Why is 768 MB memory better than 384 MB?

Why is 768 MB memory better than 384 MB?

Post by Tim Slatter » Sat, 14 Dec 2002 23:02:15




>I am running a Duron 700 MHz with 384 MB and a 7200 rpm hard drive.

>I went from 384 MB to 768 MB and the system response was a
>LOT snappier.

>A friend says that Win98 should not really benefit all that much
>from that extra memory.  Is my experience unusual?

It depends entirely on how you use your computer. If you use a lot of
RAM-hungry applications at the same time, then your computer will
benefit from more RAM. If you use only tiny utilities, one at a time,
it will never use the extra space.

--
Tim Slattery
MS MVP(DTS)

 
 
 

Why is 768 MB memory better than 384 MB?

Post by J.. » Sun, 15 Dec 2002 07:12:26






>>>I am running a Duron 700 MHz with 384 MB and a 7200 rpm hard
>>>drive.
>>>I went from 384 MB to 768 MB and the system response was a
>>>LOT snappier.
>>>A friend says that Win98 should not really benefit all that
>>>much  from that extra memory.  Is my experience unusual?
>> It depends entirely on how you use your computer. If you use a
>> lot of RAM-hungry applications at the same time, then your
>> computer will benefit from more RAM. If you use only tiny
>> utilities, one at a time, it will never use the extra space.
>I notce an improvement almost from the beginning without having to
>load lots of heavy apps.
>Does this make sese?

I can't imagine a system allocating more than 384 MB of RAM just
booting, so it does seem odd that you feel the difference at boot time.

How much memory is allocated after you boot?
--

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 ><<> <>>< <>>< ><<> <>>< ><<> ><<> <>><

 
 
 

Why is 768 MB memory better than 384 MB?

Post by Papa » Sun, 15 Dec 2002 09:05:42


You have just overlooked something. Heck, only 32MB of RAM will work great in some systems. No way 768 MB will give you a big
performance boost unless something pretty demanding is on your system. How about games?



> >>I am running a Duron 700 MHz with 384 MB and a 7200 rpm hard
> >>drive.

> >>I went from 384 MB to 768 MB and the system response was a
> >>LOT snappier.

> >>A friend says that Win98 should not really benefit all that
> >>much  from that extra memory.  Is my experience unusual?

> > It depends entirely on how you use your computer. If you use a
> > lot of RAM-hungry applications at the same time, then your
> > computer will benefit from more RAM. If you use only tiny
> > utilities, one at a time, it will never use the extra space.

> I notce an improvement almost from the beginning without having to
> load lots of heavy apps.

> Does this make sese?

 
 
 

Why is 768 MB memory better than 384 MB?

Post by Ron Martel » Sun, 15 Dec 2002 09:57:24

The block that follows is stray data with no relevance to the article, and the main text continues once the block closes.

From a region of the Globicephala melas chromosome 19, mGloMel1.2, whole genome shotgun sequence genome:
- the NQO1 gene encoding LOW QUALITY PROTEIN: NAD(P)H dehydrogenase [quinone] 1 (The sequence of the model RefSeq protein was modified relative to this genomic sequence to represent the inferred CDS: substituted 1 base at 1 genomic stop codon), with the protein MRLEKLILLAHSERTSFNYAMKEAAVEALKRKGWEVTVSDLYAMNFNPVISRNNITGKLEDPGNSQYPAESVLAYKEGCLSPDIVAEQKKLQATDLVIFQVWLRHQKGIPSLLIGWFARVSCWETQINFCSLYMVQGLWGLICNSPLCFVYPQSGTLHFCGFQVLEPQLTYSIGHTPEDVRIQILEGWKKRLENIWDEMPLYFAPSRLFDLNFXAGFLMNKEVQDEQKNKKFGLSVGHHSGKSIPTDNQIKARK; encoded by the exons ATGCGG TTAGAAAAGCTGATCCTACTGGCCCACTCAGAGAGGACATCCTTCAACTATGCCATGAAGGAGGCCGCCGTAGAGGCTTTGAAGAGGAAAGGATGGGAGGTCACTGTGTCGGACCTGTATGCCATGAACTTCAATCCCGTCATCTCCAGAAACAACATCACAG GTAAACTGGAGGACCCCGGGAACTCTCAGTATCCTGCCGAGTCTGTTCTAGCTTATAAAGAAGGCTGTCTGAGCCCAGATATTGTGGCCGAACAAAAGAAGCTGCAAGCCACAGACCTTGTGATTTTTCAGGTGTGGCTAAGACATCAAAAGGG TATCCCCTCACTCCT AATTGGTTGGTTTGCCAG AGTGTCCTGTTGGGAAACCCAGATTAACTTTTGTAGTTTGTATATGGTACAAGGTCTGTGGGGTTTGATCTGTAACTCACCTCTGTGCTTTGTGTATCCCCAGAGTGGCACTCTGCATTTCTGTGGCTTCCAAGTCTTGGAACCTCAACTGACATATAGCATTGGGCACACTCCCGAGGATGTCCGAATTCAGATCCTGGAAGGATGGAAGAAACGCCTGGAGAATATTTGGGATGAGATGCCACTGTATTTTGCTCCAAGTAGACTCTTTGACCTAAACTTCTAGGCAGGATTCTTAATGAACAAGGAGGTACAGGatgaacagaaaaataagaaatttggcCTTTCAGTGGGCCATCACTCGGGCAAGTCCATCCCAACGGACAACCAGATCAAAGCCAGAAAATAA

>I am running a Duron 700 MHz with 384 MB and a 7200 rpm hard drive.

>I went from 384 MB to 768 MB and the system response was a
>LOT snappier.

>A friend says that Win98 should not really benefit all that much
>from that extra memory.  Is my experience unusual?

>BTW, if it is relevant,  I am got one or two hundred programs
>installed.  Many are small utilities.  And I try to limit as much
>as possible anything loading at bootup by disabling them in
>MSCONFIG.  I also run Zone Alarm Pro 3 and AVG.

The basic principle is that adding more memory will improve performance
if, and only if, the added memory results in reduced usage of the virtual
memory swap file.  Therefore if the swap file is not being used to any
significant extent then adding more memory will not provide a significant
improvement.

Use the System Monitor utility that comes with Windows and set it to track
"Memory manager: Swap file in use" for several days of normal to heavy
usage.  If "Swap file in use" regularly shows as 20 mb or more then the
swap file is being used extensively and more memory would result in
improved performance.

This applies regardless of how much or how little RAM is currently
installed in the computer.

Hope this explains the situation.

One final point - with 768 mb of RAM you should have the following entry
in the [vcache] section of the system.ini file:

MaxFileCache=512000

Otherwise you can be susceptible to false "out of memory" errors if
Windows attempts to map addresses for an excessively large disk cache.

Good luck

Ron Martell     Duncan B.C.    Canada
--
Microsoft MVP
On-Line Help Computer Service
http://onlinehelp.bc.ca

"The reason computer chips are so small is computers don't eat much."

 
 
 

Why is 768 MB memory better than 384 MB?

Post by erni » Mon, 16 Dec 2002 14:21:01


System Monitor can be installed at the Control Panel > Add/Remove Programs >
Windows Setup tab. It can tell you the Allocated Memory figure as well as
the Swap file in use.



> > I can't imagine a system allocating more than 384 MB of RAM
> > just booting, so it does seem odd that you feel the difference
> > at boot time.

> > How much memory is allocated after you boot?

> How do I find out?

 
 
 

1. Does W2k works better with 256, 320 or 512 MB memory size?

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